It isn't necessarily the case that any particular cell "characterizes" the relationship. That isn't what you're doing. The chi-squared test for independence checks to see if the two variables as a whole are associated. It is slightly improper to think of a single cell as unrelated / distinct from the other levels of a given categorical variable, or that that cell is where the association 'exists'. However, it is perfectly reasonable to want to know which cells diverge the most from the counts you would expect under independence and thus contribute the most to the significance of the test. I'm pretty sure that's what you're asking. Bear in mind that if one cell is higher, (an)other cell(s) must be lower to compensate, so in some real sense the effect must exist in multiple cells.
@ArunJose and @Scortchi are correct that Pearson residuals are typically used to examine this. It may be helpful to visualize them, though. A way to do that is to use a mosaic plot that colors the cells based on the residuals. Here is an example using your data, coded in R:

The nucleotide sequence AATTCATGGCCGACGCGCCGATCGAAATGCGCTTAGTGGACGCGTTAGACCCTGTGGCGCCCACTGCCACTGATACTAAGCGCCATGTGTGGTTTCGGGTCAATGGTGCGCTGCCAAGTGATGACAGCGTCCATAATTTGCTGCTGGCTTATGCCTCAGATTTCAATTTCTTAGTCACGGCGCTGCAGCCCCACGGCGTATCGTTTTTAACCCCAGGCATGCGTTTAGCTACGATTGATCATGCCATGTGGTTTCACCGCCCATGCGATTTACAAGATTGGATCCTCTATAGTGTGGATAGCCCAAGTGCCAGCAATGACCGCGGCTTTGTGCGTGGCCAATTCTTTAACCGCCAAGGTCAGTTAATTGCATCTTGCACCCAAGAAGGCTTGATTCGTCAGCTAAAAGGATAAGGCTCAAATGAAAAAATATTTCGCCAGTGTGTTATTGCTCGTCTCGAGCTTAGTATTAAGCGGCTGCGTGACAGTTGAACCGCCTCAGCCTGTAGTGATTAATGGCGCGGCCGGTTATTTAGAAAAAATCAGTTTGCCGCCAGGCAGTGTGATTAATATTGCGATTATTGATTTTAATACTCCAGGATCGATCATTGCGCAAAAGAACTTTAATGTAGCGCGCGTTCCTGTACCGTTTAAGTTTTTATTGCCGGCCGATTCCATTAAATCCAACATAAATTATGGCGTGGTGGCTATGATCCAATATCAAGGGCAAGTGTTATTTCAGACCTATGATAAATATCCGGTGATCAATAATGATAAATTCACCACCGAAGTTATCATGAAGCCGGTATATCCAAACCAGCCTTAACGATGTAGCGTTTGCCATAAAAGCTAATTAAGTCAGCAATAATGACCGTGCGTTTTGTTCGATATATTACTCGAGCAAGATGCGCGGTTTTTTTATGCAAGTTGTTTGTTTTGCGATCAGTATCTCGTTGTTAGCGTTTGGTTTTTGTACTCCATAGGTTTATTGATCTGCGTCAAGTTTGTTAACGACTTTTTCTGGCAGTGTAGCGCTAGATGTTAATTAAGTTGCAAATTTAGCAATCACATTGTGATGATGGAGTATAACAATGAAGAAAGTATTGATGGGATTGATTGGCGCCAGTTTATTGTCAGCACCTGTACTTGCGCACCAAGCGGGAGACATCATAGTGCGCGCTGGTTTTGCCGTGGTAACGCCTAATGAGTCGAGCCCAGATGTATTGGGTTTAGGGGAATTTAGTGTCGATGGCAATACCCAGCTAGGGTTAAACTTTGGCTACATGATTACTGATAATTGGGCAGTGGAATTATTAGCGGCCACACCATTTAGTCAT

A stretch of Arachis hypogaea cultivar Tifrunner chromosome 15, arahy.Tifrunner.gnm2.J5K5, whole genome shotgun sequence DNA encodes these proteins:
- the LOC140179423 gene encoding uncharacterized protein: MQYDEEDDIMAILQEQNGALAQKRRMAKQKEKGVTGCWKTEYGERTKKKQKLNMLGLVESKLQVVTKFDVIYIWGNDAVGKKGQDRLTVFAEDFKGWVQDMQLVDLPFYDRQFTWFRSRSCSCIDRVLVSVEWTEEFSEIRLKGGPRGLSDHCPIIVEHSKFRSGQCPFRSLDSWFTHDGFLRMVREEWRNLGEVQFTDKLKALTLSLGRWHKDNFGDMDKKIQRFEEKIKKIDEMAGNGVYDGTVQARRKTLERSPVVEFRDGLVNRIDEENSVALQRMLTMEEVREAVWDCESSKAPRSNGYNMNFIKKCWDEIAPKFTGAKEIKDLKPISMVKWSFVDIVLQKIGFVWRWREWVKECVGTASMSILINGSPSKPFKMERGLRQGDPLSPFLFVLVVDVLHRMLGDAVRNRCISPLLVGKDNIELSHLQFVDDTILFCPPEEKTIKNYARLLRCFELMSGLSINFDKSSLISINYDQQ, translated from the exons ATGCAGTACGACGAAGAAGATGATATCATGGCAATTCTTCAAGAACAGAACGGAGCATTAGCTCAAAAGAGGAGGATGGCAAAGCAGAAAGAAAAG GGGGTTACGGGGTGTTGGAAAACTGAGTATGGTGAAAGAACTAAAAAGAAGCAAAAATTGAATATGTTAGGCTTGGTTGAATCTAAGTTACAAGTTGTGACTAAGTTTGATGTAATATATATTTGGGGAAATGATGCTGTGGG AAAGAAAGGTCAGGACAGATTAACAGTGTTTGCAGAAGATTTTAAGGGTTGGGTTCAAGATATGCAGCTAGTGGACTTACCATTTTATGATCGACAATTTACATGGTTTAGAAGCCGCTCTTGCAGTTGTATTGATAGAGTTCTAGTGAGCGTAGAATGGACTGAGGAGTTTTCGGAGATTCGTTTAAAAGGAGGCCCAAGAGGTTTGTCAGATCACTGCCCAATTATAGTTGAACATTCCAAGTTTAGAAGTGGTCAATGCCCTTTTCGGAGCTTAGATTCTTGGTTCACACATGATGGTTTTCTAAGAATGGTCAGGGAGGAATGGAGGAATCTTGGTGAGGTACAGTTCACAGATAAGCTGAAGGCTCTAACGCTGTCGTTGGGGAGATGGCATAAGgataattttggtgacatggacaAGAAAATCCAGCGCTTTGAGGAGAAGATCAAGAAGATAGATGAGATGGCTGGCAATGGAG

d = read.table(text="stuff Fishermen Farmers Traders Craftsmen
positive 21 20 17 16
negative 15 23 43 15", header=T)
tab = as.table(as.matrix(d[,2:5]))
rownames(tab) = d[,1]
names(dimnames(tab)) = c("Schistosoma", "Ocupation")
# Schistosoma Fishermen Farmers Traders Craftsmen Sum
# positive 21 20 17 16 74
# negative 15 23 43 15 96
# Sum 36 43 60 31 170
# Pearson's Chi-squared test
# data: tab
# X-squared = 9.8257, df = 3, p-value = 0.02011
# Schistosoma Fishermen Farmers Traders Craftsmen
# positive 1.3462838 0.2964026 -1.7840859 0.6821634
# negative -1.1819983 -0.2602329 1.5663759 -0.5989198
What we see here is that, although you have a significant association, none of the cells strongly deviates from independence. The discrepancy is fairly similar in absolute magnitude in all cells. You can look at the residuals, calculated above, to get the actual numbers.
The plot also shows that traders have the lowest proportion with Schistosoma, whereas fishermen have the highest.